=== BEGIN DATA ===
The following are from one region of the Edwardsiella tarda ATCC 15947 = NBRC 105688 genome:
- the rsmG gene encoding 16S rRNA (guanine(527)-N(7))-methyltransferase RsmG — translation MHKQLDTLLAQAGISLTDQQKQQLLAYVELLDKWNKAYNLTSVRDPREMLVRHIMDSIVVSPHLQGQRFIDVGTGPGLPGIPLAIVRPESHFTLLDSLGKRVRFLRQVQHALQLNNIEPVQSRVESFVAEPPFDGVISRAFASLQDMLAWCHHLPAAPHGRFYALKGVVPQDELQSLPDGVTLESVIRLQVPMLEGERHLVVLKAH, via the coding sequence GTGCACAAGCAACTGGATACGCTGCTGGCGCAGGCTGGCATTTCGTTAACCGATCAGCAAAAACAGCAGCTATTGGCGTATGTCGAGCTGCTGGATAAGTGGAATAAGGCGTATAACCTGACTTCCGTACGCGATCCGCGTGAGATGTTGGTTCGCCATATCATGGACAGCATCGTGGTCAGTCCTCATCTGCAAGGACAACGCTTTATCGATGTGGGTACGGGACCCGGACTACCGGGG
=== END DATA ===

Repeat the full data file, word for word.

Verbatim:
The following are from one region of the Edwardsiella tarda ATCC 15947 = NBRC 105688 genome:
- the rsmG gene encoding 16S rRNA (guanine(527)-N(7))-methyltransferase RsmG — translation MHKQLDTLLAQAGISLTDQQKQQLLAYVELLDKWNKAYNLTSVRDPREMLVRHIMDSIVVSPHLQGQRFIDVGTGPGLPGIPLAIVRPESHFTLLDSLGKRVRFLRQVQHALQLNNIEPVQSRVESFVAEPPFDGVISRAFASLQDMLAWCHHLPAAPHGRFYALKGVVPQDELQSLPDGVTLESVIRLQVPMLEGERHLVVLKAH, via the coding sequence GTGCACAAGCAACTGGATACGCTGCTGGCGCAGGCTGGCATTTCGTTAACCGATCAGCAAAAACAGCAGCTATTGGCGTATGTCGAGCTGCTGGATAAGTGGAATAAGGCGTATAACCTGACTTCCGTACGCGATCCGCGTGAGATGTTGGTTCGCCATATCATGGACAGCATCGTGGTCAGTCCTCATCTGCAAGGACAACGCTTTATCGATGTGGGTACGGGACCCGGACTACCGGGG